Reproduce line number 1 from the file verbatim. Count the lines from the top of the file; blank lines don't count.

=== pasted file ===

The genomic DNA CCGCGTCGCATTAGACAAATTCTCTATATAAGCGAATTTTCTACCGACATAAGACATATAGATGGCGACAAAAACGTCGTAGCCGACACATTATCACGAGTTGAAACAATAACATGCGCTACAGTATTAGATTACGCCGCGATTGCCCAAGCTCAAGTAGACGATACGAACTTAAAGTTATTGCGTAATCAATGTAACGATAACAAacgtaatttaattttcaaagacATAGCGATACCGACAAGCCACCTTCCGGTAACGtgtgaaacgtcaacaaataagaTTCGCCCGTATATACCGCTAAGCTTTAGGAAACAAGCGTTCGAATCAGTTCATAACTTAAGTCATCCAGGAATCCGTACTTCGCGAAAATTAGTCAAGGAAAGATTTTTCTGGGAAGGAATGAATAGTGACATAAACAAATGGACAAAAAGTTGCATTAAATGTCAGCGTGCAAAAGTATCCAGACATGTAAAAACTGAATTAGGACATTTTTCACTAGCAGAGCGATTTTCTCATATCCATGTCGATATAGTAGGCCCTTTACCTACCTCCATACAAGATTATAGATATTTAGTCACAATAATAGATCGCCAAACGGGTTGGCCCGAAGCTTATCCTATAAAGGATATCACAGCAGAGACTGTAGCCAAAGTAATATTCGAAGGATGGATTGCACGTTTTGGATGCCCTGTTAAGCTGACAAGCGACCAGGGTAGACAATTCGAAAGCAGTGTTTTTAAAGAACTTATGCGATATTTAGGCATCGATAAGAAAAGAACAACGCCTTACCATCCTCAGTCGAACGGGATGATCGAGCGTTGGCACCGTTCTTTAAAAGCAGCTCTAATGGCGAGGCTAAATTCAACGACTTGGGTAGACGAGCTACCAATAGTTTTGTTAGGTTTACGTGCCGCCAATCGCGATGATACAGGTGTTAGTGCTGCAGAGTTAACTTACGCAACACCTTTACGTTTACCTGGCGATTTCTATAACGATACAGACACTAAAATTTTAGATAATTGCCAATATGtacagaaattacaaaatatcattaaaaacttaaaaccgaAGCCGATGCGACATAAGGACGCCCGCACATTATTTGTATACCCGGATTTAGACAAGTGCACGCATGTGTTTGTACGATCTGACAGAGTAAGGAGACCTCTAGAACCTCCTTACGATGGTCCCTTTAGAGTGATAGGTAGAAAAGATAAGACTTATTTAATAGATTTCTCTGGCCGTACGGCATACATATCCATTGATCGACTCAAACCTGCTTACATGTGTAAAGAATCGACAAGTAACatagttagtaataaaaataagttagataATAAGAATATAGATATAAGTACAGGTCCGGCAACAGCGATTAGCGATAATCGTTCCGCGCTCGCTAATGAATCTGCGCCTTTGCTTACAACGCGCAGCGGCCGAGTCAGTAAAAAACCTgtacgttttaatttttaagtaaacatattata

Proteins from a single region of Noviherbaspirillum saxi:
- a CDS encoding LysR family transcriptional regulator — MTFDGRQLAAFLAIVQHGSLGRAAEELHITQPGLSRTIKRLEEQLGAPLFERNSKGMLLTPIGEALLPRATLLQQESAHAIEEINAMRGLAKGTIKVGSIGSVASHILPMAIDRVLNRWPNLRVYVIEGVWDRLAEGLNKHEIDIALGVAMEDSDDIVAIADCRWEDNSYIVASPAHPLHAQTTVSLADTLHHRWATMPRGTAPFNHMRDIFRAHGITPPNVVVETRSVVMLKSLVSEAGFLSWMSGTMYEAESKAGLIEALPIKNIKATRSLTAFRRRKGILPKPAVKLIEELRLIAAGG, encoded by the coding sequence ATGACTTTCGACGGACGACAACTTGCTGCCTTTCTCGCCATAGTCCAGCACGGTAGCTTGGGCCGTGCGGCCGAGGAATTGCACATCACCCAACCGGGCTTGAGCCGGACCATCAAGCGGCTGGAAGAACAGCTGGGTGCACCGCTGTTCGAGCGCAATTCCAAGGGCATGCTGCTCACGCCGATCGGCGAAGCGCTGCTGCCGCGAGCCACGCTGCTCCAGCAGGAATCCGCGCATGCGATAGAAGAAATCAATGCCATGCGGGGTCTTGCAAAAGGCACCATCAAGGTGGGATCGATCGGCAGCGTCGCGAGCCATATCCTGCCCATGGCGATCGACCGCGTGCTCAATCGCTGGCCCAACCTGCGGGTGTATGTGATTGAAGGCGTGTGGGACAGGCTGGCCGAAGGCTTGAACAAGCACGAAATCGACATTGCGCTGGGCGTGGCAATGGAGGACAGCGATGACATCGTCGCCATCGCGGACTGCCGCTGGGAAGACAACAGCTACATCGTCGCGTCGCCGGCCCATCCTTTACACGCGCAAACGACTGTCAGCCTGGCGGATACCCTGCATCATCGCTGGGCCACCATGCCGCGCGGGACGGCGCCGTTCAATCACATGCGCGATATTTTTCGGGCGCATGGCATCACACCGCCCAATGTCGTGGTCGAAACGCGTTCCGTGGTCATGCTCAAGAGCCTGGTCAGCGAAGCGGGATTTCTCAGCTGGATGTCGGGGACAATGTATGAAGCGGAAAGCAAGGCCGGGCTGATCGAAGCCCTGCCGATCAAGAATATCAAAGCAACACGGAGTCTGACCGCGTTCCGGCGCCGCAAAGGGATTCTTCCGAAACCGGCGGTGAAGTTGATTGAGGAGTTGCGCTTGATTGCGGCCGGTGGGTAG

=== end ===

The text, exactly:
The genomic DNA CCGCGTCGCATTAGACAAATTCTCTATATAAGCGAATTTTCTACCGACATAAGACATATAGATGGCGACAAAAACGTCGTAGCCGACACATTATCACGAGTTGAAACAATAACATGCGCTACAGTATTAGATTACGCCGCGATTGCCCAAGCTCAAGTAGACGATACGAACTTAAAGTTATTGCGTAATCAATGTAACGATAACAAacgtaatttaattttcaaagacATAGCGATACCGACAAGCCACCTTCCGGTAACGtgtgaaacgtcaacaaataagaTTCGCCCGTATATACCGCTAAGCTTTAGGAAACAAGCGTTCGAATCAGTTCATAACTTAAGTCATCCAGGAATCCGTACTTCGCGAAAATTAGTCAAGGAAAGATTTTTCTGGGAAGGAATGAATAGTGACATAAACAAATGGACAAAAAGTTGCATTAAATGTCAGCGTGCAAAAGTATCCAGACATGTAAAAACTGAATTAGGACATTTTTCACTAGCAGAGCGATTTTCTCATATCCATGTCGATATAGTAGGCCCTTTACCTACCTCCATACAAGATTATAGATATTTAGTCACAATAATAGATCGCCAAACGGGTTGGCCCGAAGCTTATCCTATAAAGGATATCACAGCAGAGACTGTAGCCAAAGTAATATTCGAAGGATGGATTGCACGTTTTGGATGCCCTGTTAAGCTGACAAGCGACCAGGGTAGACAATTCGAAAGCAGTGTTTTTAAAGAACTTATGCGATATTTAGGCATCGATAAGAAAAGAACAACGCCTTACCATCCTCAGTCGAACGGGATGATCGAGCGTTGGCACCGTTCTTTAAAAGCAGCTCTAATGGCGAGGCTAAATTCAACGACTTGGGTAGACGAGCTACCAATAGTTTTGTTAGGTTTACGTGCCGCCAATCGCGATGATACAGGTGTTAGTGCTGCAGAGTTAACTTACGCAACACCTTTACGTTTACCTGGCGATTTCTATAACGATACAGACACTAAAATTTTAGATAATTGCCAATATGtacagaaattacaaaatatcattaaaaacttaaaaccgaAGCCGATGCGACATAAGGACGCCCGCACATTATTTGTATACCCGGATTTAGACAAGTGCACGCATGTGTTTGTACGATCTGACAGAGTAAGGAGACCTCTAGAACCTCCTTACGATGGTCCCTTTAGAGTGATAGGTAGAAAAGATAAGACTTATTTAATAGATTTCTCTGGCCGTACGGCATACATATCCATTGATCGACTCAAACCTGCTTACATGTGTAAAGAATCGACAAGTAACatagttagtaataaaaataagttagataATAAGAATATAGATATAAGTACAGGTCCGGCAACAGCGATTAGCGATAATCGTTCCGCGCTCGCTAATGAATCTGCGCCTTTGCTTACAACGCGCAGCGGCCGAGTCAGTAAAAAACCTgtacgttttaatttttaagtaaacatattata